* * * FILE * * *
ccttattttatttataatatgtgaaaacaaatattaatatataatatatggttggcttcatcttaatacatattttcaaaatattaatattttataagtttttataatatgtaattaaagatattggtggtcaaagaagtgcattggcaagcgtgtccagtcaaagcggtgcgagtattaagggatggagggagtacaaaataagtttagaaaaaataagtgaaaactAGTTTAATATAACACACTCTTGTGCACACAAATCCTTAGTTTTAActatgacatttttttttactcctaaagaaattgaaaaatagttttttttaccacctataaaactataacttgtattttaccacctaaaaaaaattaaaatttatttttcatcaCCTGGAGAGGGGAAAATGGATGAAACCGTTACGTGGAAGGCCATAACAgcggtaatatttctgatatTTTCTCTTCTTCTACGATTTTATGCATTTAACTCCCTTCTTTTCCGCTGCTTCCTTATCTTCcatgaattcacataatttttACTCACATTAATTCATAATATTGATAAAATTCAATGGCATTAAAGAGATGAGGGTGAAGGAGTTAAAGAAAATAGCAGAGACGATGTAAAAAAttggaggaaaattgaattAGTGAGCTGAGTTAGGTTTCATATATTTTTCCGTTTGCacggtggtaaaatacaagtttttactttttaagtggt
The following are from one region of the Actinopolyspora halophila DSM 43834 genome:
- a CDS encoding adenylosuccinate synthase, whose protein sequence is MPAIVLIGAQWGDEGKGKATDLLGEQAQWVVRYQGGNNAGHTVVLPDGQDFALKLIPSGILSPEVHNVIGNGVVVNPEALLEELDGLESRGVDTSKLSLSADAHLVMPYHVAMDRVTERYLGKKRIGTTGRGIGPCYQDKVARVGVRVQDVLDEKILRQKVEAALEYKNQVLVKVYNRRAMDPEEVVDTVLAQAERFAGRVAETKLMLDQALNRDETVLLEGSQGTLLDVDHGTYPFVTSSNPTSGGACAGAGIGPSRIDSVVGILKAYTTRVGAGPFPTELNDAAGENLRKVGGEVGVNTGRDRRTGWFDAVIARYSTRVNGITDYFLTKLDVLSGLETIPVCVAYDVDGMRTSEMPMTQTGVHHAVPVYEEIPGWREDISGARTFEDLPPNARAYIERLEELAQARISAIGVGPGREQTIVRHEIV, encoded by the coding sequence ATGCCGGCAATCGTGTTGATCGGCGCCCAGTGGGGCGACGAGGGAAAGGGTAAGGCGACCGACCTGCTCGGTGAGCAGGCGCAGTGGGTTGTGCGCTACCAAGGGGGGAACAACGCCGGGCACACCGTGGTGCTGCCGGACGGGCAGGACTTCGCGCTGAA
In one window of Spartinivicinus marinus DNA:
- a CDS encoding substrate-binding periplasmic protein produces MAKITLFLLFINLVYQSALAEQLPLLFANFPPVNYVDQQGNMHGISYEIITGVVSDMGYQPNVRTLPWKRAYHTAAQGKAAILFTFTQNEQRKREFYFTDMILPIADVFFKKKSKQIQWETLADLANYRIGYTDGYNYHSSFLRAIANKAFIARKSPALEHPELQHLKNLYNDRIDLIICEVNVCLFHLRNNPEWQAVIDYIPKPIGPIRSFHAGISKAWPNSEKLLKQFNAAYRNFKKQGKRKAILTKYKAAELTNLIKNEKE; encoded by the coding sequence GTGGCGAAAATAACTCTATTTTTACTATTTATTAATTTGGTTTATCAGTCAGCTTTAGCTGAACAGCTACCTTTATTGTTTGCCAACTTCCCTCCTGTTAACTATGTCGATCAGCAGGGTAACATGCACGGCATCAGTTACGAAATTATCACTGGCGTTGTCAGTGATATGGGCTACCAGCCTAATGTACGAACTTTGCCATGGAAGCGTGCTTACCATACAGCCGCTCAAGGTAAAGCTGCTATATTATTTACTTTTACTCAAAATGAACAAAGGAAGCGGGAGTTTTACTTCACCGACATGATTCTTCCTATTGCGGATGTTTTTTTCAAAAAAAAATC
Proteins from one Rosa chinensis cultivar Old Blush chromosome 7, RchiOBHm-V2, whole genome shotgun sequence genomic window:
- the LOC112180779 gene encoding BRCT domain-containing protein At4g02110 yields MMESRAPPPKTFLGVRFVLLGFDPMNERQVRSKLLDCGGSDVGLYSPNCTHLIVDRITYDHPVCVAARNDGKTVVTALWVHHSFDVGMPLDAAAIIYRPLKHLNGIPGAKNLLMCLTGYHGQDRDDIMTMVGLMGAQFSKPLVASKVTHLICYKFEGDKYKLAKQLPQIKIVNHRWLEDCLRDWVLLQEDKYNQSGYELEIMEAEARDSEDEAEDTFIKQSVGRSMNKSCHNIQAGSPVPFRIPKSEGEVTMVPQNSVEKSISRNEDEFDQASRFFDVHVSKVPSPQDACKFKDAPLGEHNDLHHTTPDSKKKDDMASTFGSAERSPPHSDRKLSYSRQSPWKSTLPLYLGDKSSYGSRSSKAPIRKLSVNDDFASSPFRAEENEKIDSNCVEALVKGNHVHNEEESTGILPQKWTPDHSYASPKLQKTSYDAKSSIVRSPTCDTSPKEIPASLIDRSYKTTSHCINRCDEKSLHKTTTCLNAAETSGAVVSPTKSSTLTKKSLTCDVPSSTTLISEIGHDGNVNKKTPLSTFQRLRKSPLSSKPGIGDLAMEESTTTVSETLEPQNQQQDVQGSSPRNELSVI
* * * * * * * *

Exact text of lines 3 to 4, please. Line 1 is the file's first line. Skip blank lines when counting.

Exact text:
- a CDS encoding adenylosuccinate synthase, whose protein sequence is MPAIVLIGAQWGDEGKGKATDLLGEQAQWVVRYQGGNNAGHTVVLPDGQDFALKLIPSGILSPEVHNVIGNGVVVNPEALLEELDGLESRGVDTSKLSLSADAHLVMPYHVAMDRVTERYLGKKRIGTTGRGIGPCYQDKVARVGVRVQDVLDEKILRQKVEAALEYKNQVLVKVYNRRAMDPEEVVDTVLAQAERFAGRVAETKLMLDQALNRDETVLLEGSQGTLLDVDHGTYPFVTSSNPTSGGACAGAGIGPSRIDSVVGILKAYTTRVGAGPFPTELNDAAGENLRKVGGEVGVNTGRDRRTGWFDAVIARYSTRVNGITDYFLTKLDVLSGLETIPVCVAYDVDGMRTSEMPMTQTGVHHAVPVYEEIPGWREDISGARTFEDLPPNARAYIERLEELAQARISAIGVGPGREQTIVRHEIV, encoded by the coding sequence ATGCCGGCAATCGTGTTGATCGGCGCCCAGTGGGGCGACGAGGGAAAGGGTAAGGCGACCGACCTGCTCGGTGAGCAGGCGCAGTGGGTTGTGCGCTACCAAGGGGGGAACAACGCCGGGCACACCGTGGTGCTGCCGGACGGGCAGGACTTCGCGCTGAA
In one window of Spartinivicinus marinus DNA: